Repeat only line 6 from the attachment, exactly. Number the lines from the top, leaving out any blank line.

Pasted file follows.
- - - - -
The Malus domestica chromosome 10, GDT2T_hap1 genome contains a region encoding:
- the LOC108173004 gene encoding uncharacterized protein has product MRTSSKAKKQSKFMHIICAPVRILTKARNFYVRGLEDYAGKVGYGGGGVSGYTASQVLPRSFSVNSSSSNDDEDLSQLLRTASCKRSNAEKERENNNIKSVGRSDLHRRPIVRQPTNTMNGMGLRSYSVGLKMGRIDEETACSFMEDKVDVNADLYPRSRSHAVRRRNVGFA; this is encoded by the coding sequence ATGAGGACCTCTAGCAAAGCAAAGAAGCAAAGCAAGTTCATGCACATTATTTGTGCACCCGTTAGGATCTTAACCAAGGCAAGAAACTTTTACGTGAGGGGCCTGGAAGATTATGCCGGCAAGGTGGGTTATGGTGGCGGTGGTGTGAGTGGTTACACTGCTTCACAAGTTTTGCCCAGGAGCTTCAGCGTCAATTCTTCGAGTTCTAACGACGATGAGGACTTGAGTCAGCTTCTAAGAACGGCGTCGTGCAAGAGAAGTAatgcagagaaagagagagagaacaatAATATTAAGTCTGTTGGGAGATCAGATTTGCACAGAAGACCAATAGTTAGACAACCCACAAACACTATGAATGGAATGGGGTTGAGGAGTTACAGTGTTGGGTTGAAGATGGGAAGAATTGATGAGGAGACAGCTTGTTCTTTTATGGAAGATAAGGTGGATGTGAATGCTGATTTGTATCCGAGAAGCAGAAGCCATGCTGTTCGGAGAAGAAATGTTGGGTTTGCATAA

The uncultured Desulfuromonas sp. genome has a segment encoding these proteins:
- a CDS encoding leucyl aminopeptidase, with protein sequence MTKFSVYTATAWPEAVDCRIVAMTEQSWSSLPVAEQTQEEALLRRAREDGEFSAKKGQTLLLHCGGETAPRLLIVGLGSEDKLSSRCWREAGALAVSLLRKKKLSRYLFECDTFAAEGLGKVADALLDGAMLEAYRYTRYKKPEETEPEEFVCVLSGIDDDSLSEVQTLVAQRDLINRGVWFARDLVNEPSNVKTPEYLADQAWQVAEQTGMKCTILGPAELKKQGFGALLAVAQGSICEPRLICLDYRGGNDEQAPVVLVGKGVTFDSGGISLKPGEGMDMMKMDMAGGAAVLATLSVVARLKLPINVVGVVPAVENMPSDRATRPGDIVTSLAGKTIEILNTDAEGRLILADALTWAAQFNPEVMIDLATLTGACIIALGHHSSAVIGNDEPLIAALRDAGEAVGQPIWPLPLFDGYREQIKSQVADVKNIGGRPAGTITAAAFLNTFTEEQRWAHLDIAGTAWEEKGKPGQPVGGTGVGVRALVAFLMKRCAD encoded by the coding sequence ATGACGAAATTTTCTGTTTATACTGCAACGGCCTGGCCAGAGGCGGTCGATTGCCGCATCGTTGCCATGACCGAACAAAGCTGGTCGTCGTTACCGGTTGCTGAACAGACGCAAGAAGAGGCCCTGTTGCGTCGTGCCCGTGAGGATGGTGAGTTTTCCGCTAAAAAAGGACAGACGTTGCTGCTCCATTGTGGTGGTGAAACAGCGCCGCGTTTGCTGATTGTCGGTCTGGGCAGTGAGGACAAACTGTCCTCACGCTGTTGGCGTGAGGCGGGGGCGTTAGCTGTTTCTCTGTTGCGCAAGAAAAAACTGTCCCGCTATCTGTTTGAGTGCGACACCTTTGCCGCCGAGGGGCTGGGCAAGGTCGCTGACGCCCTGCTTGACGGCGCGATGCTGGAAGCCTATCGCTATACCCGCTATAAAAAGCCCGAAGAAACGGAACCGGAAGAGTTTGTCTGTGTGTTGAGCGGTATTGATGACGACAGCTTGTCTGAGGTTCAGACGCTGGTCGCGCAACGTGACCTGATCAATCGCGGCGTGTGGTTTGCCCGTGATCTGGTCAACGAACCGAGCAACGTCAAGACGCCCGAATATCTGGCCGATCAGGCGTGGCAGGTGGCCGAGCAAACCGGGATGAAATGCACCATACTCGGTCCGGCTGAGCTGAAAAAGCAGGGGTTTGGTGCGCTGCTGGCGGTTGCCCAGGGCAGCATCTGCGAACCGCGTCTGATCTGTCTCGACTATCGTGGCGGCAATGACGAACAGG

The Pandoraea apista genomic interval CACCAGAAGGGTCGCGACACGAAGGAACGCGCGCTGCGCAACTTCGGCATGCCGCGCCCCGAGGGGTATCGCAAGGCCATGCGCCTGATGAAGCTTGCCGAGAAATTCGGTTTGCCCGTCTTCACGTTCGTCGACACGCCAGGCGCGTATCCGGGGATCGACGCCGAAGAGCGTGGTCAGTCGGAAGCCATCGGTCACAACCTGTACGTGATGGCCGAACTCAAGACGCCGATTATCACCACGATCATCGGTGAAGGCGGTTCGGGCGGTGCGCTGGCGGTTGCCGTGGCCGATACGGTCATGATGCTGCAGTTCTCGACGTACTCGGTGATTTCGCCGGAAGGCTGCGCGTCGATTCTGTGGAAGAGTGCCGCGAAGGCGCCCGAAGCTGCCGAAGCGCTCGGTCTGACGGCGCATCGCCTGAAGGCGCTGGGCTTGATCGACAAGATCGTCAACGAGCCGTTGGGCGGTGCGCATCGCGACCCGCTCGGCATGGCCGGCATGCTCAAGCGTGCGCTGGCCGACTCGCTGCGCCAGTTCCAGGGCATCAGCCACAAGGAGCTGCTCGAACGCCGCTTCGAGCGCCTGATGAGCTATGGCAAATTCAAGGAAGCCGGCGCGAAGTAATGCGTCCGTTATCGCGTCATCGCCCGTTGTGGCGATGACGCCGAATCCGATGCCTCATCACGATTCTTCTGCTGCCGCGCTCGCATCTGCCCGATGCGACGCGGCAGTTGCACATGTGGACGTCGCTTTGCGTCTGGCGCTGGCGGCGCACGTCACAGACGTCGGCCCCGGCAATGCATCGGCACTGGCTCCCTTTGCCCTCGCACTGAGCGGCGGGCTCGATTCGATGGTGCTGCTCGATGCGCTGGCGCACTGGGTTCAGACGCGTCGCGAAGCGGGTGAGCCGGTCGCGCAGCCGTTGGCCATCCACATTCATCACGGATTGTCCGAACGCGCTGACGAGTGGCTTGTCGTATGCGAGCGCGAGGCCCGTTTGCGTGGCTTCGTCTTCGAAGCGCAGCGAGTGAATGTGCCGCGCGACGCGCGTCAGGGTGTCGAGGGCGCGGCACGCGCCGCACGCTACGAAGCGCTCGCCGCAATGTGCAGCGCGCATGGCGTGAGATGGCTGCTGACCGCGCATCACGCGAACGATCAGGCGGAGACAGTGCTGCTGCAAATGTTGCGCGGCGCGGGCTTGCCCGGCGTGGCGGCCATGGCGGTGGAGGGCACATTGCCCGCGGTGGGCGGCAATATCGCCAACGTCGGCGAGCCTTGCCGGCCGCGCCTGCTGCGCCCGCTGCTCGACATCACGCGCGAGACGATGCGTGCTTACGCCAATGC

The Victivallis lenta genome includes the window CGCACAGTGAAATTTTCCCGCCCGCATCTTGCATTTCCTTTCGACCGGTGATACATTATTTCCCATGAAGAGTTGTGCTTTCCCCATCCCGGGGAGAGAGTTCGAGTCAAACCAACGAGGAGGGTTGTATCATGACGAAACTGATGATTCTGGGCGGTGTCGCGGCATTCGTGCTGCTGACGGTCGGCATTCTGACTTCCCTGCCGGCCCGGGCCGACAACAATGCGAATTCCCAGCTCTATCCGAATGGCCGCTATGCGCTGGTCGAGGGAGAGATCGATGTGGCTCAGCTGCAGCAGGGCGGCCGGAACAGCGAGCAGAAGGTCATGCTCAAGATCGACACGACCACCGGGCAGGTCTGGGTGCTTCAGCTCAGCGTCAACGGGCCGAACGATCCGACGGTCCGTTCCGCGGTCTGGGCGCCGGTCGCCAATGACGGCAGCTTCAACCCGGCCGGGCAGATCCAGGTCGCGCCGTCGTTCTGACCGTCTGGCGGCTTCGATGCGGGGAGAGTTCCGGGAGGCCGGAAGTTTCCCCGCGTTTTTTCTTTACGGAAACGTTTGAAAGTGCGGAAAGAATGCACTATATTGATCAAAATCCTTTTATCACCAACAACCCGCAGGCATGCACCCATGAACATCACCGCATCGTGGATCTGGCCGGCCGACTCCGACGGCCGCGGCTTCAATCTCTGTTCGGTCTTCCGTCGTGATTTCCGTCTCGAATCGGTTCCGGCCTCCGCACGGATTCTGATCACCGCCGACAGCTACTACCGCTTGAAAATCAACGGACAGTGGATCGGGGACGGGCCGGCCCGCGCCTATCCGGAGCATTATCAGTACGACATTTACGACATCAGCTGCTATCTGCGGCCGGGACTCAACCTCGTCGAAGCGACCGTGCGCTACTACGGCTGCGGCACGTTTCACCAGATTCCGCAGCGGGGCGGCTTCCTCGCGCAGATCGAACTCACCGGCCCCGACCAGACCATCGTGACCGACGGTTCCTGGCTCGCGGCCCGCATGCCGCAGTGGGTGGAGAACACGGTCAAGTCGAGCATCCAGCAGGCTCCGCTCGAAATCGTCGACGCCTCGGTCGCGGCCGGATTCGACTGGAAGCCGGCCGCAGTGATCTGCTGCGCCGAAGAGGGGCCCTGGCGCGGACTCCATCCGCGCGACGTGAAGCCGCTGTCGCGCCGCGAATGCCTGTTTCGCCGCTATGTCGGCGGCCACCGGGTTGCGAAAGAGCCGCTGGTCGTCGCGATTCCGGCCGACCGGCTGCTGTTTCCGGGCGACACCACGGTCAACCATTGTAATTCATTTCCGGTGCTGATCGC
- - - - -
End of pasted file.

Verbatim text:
The Victivallis lenta genome includes the window CGCACAGTGAAATTTTCCCGCCCGCATCTTGCATTTCCTTTCGACCGGTGATACATTATTTCCCATGAAGAGTTGTGCTTTCCCCATCCCGGGGAGAGAGTTCGAGTCAAACCAACGAGGAGGGTTGTATCATGACGAAACTGATGATTCTGGGCGGTGTCGCGGCATTCGTGCTGCTGACGGTCGGCATTCTGACTTCCCTGCCGGCCCGGGCCGACAACAATGCGAATTCCCAGCTCTATCCGAATGGCCGCTATGCGCTGGTCGAGGGAGAGATCGATGTGGCTCAGCTGCAGCAGGGCGGCCGGAACAGCGAGCAGAAGGTCATGCTCAAGATCGACACGACCACCGGGCAGGTCTGGGTGCTTCAGCTCAGCGTCAACGGGCCGAACGATCCGACGGTCCGTTCCGCGGTCTGGGCGCCGGTCGCCAATGACGGCAGCTTCAACCCGGCCGGGCAGATCCAGGTCGCGCCGTCGTTCTGACCGTCTGGCGGCTTCGATGCGGGGAGAGTTCCGGGAGGCCGGAAGTTTCCCCGCGTTTTTTCTTTACGGAAACGTTTGAAAGTGCGGAAAGAATGCACTATATTGATCAAAATCCTTTTATCACCAACAACCCGCAGGCATGCACCCATGAACATCACCGCATCGTGGATCTGGCCGGCCGACTCCGACGGCCGCGGCTTCAATCTCTGTTCGGTCTTCCGTCGTGATTTCCGTCTCGAATCGGTTCCGGCCTCCGCACGGATTCTGATCACCGCCGACAGCTACTACCGCTTGAAAATCAACGGACAGTGGATCGGGGACGGGCCGGCCCGCGCCTATCCGGAGCATTATCAGTACGACATTTACGACATCAGCTGCTATCTGCGGCCGGGACTCAACCTCGTCGAAGCGACCGTGCGCTACTACGGCTGCGGCACGTTTCACCAGATTCCGCAGCGGGGCGGCTTCCTCGCGCAGATCGAACTCACCGGCCCCGACCAGACCATCGTGACCGACGGTTCCTGGCTCGCGGCCCGCATGCCGCAGTGGGTGGAGAACACGGTCAAGTCGAGCATCCAGCAGGCTCCGCTCGAAATCGTCGACGCCTCGGTCGCGGCCGGATTCGACTGGAAGCCGGCCGCAGTGATCTGCTGCGCCGAAGAGGGGCCCTGGCGCGGACTCCATCCGCGCGACGTGAAGCCGCTGTCGCGCCGCGAATGCCTGTTTCGCCGCTATGTCGGCGGCCACCGGGTTGCGAAAGAGCCGCTGGTCGTCGCGATTCCGGCCGACCGGCTGCTGTTTCCGGGCGACACCACGGTCAACCATTGTAATTCATTTCCGGTGCTGATCGC